In a business environment of falling revenues, pharmacist Brenda O’Leary believes pharmacies must focus on meeting the specific needs of customers, whether they’re compounds for high-performance athletes, vitamins and NHPs, or injections, medication reviews and assessments.
By Talbot Boggs
O’Leary owns and co-owns a small suite of three very distinct pharmacies around the greater Vancouver region.
Pharmasave Crest, Burnaby
Just over a year ago she invested about $200,000 to renovate her Pharmasave Crest store in Burnaby to expand its scope of practice. By her own admission, the store was tired and dated. It badly needed an upgrade to the modern Pharmasave look as well as the addition of facilities that would allow her to offer an expanded range of products and services to create new revenue sources.
O’Leary started by expanding the dispensary by about 250 sq. ft. She added a non-sterile compounding area where her trained staff can produce a wide range of hormone, veterinary and other compounds for patients.
She added one new private counselling room, which now is well used by her and her staff for conducting medication reviews and assessments, counselling patients on men’s and women’s health issues, nutrition and vitamins, and for injections.
O’Leary has brought in a specialist in men’s health, and she is extremely busy giving vaccinations and injections to individual customers, for local corporations and nearby seniors’ facilities.
Besides improvements to the dispensary O’Leary also more than doubled the size and scope of her skin care and cosmetics sections. All the changes have enabled her to offset revenue losses and expand her trading area in Burnaby and beyond to Abbotsford some 60 kilometres away.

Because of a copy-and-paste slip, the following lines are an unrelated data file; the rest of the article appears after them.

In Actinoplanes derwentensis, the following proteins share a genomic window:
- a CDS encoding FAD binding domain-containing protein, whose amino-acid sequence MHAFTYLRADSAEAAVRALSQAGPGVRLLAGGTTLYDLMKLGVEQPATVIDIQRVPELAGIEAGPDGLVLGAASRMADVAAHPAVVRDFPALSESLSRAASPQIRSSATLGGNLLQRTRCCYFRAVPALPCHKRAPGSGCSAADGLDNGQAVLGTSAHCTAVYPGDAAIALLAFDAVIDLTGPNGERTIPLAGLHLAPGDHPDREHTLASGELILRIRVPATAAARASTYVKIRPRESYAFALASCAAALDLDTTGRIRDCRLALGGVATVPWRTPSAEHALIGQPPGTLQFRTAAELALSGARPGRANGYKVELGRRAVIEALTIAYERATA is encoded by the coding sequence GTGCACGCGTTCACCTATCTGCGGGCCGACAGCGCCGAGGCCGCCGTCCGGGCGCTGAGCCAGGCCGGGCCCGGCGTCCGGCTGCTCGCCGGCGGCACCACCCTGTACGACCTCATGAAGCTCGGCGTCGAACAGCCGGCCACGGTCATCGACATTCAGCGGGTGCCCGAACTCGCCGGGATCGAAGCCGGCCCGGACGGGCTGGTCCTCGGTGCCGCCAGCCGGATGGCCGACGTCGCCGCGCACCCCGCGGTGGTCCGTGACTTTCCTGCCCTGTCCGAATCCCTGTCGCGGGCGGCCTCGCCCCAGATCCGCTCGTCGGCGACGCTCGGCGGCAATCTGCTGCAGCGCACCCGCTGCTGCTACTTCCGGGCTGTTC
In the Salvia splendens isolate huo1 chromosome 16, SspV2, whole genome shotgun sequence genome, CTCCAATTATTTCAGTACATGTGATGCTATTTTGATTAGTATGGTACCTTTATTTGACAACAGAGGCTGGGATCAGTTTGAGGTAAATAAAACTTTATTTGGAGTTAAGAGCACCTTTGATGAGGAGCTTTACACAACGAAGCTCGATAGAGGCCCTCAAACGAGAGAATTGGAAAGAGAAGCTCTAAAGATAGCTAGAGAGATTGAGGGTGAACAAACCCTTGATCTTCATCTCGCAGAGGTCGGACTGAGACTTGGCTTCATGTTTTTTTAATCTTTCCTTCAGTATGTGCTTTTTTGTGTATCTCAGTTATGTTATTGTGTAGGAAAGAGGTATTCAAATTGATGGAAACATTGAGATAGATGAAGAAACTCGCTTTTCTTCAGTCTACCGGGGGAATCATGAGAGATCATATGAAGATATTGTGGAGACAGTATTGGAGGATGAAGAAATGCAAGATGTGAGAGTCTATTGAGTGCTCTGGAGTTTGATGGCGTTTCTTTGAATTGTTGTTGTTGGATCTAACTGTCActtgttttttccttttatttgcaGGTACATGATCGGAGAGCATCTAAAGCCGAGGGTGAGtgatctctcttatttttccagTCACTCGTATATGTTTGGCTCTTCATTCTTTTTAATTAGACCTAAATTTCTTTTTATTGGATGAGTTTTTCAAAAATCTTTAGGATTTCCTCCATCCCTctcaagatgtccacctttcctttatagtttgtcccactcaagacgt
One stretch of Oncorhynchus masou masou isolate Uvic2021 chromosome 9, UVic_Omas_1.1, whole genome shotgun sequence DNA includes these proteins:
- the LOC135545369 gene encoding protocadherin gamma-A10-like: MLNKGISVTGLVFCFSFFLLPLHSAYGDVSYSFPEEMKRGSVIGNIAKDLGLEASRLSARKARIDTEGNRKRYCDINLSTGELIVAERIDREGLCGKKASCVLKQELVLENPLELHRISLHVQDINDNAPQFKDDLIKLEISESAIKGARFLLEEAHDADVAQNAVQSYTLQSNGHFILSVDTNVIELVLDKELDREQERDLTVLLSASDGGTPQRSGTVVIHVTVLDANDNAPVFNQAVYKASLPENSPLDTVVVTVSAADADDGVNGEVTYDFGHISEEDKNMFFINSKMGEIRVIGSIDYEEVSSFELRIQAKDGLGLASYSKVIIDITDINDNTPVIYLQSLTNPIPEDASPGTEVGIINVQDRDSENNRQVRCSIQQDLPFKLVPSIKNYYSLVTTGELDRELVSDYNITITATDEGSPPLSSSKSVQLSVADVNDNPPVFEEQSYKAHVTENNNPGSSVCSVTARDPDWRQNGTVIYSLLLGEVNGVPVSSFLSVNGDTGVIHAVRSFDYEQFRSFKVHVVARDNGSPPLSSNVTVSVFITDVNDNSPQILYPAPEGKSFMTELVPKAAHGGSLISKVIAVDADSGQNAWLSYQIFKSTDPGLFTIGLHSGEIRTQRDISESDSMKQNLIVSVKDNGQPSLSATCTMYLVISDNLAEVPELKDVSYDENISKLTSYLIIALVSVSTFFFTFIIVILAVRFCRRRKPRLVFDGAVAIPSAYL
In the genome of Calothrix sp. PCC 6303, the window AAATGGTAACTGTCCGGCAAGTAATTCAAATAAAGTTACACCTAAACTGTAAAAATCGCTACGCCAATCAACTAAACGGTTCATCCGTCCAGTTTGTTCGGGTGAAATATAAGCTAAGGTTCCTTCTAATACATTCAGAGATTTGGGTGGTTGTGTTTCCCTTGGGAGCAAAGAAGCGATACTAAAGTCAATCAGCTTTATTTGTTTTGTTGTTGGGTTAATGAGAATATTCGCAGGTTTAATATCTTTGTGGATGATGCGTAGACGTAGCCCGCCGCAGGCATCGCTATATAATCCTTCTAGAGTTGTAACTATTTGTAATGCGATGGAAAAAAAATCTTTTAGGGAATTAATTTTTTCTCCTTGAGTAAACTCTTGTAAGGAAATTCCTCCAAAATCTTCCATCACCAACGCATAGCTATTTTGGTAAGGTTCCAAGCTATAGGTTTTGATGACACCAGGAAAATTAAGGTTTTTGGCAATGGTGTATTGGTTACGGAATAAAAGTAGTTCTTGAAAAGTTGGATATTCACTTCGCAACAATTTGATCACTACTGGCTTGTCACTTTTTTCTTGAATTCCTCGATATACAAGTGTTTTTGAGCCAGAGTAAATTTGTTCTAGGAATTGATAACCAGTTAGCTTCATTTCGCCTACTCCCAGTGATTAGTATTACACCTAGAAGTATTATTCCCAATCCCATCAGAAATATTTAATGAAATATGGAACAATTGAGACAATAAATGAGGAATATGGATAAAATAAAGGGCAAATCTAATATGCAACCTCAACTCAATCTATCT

“The store really needed a facelift, but the changes also were really needed to offset the reduction in revenues that pharmacies are experiencing because of changes in the government payment structures and lower generic drug prices,” says O’Leary. “Since the renovations, our dispensary business is up by at least 10 per cent, but most of that increase has been the result of compounding, injections and counselling, particularly for men, rather than from traditional drug dispensing.”
Pharmasave Columbia Square, New Westminster
In 2010, O’Leary spent about $400,000 to build from scratch the 5,500 sq. ft. Pharmasave Columbia Square store in New Westminster, which she co-owns with a partner.
The Columbia Square store features an up-to-date compounding lab, private consultation room and a large natural health section, and O’Leary plans to add injection and specialized diet and nutrition counselling to the list of specialized services offered at the location.
Pharmasave at Fortius Sport & Health, Burnaby
More recently she invested about $250,000 in a new, small 1,600 sq. ft. store in the Fortius Sports and Health complex, also in Burnaby. The Pharmasave at Fortius Sport & Health store, which opened in May, specializes in high-quality vitamins and minerals and non-hormone compounds for elite professional and amateur athletes.
“We’ve got Olympic hopefuls and members of Canada’s national Olympic teams, players from the Vancouver Whitecaps and lots of high-performance amateur athletes who come to us for specialized muscle rubs, joints creams and other compounds,” says O’Leary. “Because many of our customers are professionals, we have to be absolutely sure there is no chance of any hormone contamination in the compounds. This facility is totally focused on a specific target market. It’s something these patients can’t find anywhere else.”
O’Leary’s approach to offer customer-targeted products and services is paying off, not only in sales and customer response, but also in employee satisfaction. “In today’s environment you’ve got to keep pushing to where you want to go, continue to improve patient interaction and outcomes, and find new ways to keep your staff motivated to improve and succeed.”